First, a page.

Nonviolence and Restorative Justice
A Keystone Issue
Yes, I have been a wretched person, but I have redeemed myself. And I say to you and all those who can listen and will listen that redemption is tailor-made for the wretched, and that’s what I used to be. . . . That’s how I would like my legacy to be remembered as: a redemptive transition, something that I believe is not exclusive just for the so-called sanctimonious, the elitists. . . . It’s accessible for everybody. That’s the beauty about it. ~ “Tookie” Williams, radio interview, 2009
Please use the following resources as an in-depth look at the theory and practice of restorative justice as it pertains to building a nonviolent future.
After you have read and listened to these materials, answer the questions below. You can email your responses to email@example.com with “Self-Study: Restorative Justice” in the subject line. If you would like to be in contact with Metta Center with questions, please feel welcome to email us.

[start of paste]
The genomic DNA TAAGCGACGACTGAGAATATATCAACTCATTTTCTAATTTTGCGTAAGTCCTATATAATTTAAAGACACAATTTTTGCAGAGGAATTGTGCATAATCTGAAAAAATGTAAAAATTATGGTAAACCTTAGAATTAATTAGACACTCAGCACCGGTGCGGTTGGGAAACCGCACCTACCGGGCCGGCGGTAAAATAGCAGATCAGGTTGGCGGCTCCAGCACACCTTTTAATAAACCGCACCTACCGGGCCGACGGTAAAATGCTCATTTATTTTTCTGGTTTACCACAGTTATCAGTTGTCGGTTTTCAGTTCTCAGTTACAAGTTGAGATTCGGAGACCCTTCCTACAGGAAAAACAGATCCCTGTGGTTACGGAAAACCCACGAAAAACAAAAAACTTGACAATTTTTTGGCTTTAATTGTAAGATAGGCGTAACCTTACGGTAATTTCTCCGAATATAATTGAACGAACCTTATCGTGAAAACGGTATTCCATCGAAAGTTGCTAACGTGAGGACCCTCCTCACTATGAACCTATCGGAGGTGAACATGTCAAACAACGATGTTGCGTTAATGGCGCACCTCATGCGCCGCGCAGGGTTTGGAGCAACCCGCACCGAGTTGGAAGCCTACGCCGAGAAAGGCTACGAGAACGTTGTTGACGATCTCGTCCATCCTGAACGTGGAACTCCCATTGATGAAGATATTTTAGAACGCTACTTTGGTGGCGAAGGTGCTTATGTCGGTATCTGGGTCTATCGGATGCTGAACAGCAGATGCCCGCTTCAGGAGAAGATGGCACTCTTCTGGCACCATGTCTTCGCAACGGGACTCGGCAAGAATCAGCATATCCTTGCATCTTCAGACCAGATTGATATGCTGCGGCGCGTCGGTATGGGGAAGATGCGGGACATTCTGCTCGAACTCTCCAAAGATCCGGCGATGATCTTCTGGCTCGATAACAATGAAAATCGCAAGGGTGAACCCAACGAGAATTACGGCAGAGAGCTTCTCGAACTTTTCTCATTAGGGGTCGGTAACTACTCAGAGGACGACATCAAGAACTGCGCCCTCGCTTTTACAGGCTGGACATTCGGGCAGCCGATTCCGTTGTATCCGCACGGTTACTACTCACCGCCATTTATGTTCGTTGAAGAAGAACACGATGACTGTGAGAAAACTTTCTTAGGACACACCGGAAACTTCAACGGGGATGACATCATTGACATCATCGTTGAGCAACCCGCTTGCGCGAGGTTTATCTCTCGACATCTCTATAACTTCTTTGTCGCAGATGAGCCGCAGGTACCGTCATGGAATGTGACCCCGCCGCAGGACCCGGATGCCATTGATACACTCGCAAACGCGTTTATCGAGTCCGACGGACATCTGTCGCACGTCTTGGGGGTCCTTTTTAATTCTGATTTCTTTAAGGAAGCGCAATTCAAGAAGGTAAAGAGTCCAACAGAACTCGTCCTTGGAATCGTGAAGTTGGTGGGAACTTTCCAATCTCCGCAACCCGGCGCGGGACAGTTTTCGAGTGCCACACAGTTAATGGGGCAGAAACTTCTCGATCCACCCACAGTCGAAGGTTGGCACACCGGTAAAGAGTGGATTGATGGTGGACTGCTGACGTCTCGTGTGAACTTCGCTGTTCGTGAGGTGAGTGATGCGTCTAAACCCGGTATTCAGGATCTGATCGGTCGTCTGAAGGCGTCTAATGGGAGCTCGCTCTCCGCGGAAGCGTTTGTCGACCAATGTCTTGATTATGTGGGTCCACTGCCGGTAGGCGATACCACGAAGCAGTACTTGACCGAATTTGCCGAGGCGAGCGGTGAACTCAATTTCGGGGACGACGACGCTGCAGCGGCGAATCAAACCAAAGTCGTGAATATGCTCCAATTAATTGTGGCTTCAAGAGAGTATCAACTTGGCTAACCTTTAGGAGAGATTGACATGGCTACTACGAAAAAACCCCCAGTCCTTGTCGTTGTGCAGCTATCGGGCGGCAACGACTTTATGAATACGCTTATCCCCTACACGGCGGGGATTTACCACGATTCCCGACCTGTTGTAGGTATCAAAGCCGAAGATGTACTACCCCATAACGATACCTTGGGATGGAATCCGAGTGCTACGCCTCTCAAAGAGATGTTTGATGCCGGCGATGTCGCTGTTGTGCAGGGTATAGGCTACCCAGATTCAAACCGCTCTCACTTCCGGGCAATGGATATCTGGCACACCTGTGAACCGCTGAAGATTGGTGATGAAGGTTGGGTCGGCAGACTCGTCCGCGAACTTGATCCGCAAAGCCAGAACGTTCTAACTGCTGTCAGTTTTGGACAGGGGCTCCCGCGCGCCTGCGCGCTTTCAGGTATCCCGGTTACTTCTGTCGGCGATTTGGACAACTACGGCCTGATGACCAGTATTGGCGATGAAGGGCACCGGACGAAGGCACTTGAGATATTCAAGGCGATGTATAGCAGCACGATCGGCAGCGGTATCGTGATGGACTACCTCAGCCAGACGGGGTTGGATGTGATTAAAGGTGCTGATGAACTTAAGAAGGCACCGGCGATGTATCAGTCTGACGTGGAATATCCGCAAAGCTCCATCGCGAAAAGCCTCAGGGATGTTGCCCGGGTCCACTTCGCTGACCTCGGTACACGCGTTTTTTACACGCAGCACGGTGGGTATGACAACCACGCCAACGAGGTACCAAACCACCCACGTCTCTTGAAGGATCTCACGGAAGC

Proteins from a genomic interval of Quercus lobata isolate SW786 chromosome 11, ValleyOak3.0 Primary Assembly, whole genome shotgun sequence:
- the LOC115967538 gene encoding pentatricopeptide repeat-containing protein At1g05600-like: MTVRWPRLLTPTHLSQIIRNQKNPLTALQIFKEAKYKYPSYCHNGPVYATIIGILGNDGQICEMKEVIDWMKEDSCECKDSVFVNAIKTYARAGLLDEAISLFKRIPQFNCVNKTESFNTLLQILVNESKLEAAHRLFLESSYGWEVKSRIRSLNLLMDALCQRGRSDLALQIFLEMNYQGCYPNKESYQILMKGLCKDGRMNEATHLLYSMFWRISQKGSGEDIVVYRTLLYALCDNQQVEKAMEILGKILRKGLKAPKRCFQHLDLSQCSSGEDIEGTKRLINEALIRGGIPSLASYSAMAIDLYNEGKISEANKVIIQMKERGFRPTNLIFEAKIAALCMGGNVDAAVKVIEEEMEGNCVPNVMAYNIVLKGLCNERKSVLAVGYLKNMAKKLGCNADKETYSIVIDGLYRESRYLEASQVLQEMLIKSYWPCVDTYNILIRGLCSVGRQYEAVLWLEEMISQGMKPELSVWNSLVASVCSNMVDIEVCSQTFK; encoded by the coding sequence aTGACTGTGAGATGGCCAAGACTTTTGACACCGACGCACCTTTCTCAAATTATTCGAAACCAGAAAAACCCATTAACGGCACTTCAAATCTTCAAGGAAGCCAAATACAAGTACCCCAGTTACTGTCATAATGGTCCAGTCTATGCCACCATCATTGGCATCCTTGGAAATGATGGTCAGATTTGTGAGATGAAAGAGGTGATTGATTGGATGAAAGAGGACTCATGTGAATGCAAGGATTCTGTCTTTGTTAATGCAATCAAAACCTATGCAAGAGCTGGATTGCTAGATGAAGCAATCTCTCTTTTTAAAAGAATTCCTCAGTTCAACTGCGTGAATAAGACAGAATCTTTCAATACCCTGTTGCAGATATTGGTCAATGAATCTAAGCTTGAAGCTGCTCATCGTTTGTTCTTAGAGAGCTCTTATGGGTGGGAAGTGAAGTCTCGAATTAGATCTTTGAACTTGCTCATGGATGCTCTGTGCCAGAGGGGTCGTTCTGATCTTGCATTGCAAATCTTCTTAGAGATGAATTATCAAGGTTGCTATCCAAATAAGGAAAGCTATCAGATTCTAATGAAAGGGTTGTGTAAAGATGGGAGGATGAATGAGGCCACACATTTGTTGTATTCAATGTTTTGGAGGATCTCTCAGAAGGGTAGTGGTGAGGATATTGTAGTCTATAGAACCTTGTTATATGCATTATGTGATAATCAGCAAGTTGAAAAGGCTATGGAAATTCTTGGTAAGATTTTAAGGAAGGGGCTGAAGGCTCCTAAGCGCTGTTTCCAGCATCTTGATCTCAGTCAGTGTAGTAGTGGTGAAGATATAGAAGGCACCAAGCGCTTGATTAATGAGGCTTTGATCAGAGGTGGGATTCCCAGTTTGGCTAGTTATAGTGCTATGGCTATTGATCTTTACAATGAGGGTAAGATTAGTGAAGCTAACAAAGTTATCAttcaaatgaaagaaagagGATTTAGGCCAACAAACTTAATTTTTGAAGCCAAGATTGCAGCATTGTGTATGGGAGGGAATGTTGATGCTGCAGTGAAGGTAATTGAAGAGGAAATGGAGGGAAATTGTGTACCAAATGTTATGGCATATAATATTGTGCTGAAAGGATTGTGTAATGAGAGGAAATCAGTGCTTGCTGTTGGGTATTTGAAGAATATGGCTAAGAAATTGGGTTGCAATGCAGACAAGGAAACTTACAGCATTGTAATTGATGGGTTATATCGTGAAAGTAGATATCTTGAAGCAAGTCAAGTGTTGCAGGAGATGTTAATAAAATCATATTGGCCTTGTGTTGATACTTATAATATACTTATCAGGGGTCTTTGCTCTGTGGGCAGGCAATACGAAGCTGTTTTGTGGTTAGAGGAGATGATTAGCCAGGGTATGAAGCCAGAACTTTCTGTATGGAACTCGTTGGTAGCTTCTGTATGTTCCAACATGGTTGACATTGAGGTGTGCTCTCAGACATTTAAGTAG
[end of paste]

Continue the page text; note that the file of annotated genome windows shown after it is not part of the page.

- Book chapter: Michael Nagler chapter from Beyond Forgiveness: Reflections on Atonement (to cite chapter, please obtain the book for copyright)
- Metta Center interview: Michael Nagler on atonement and nonviolence
- True story on forgiveness: “Potenza’s Story“
- Further study: Learn about Rene Girard and scapegoating at the Raven Foundation.
Questions for Self-Study:
1. What is restorative justice and how does it differ from retributive justice?
2. Do we have a culture that values forgiveness? Give specific examples to back up your claim.
3. In what specific ways has retribution been institutionalized in our world?
4. What does having a sense of being interconnected have to do with the way we handle conflicts? Give an example.
5. In what ways are individuals, organizations and societies working to build restoration into our institutions (or parallel institutions)? What challenges might they face?
6. Research an organization that practices or teaches restorative justice, such as Restorative Circles or AVP (or…). Describe how their work fits into the theory that you have explored at the Metta Center.
7. Personal reflection: in your life, where do you see the possibility for restorative practices and thinking? How might you go about implementing those changes and what would you need for support?
8. What is atonement and what does it add to the restorative framework?
9. Read “Potenza’s Story.” What does it illustrate for you about atonement?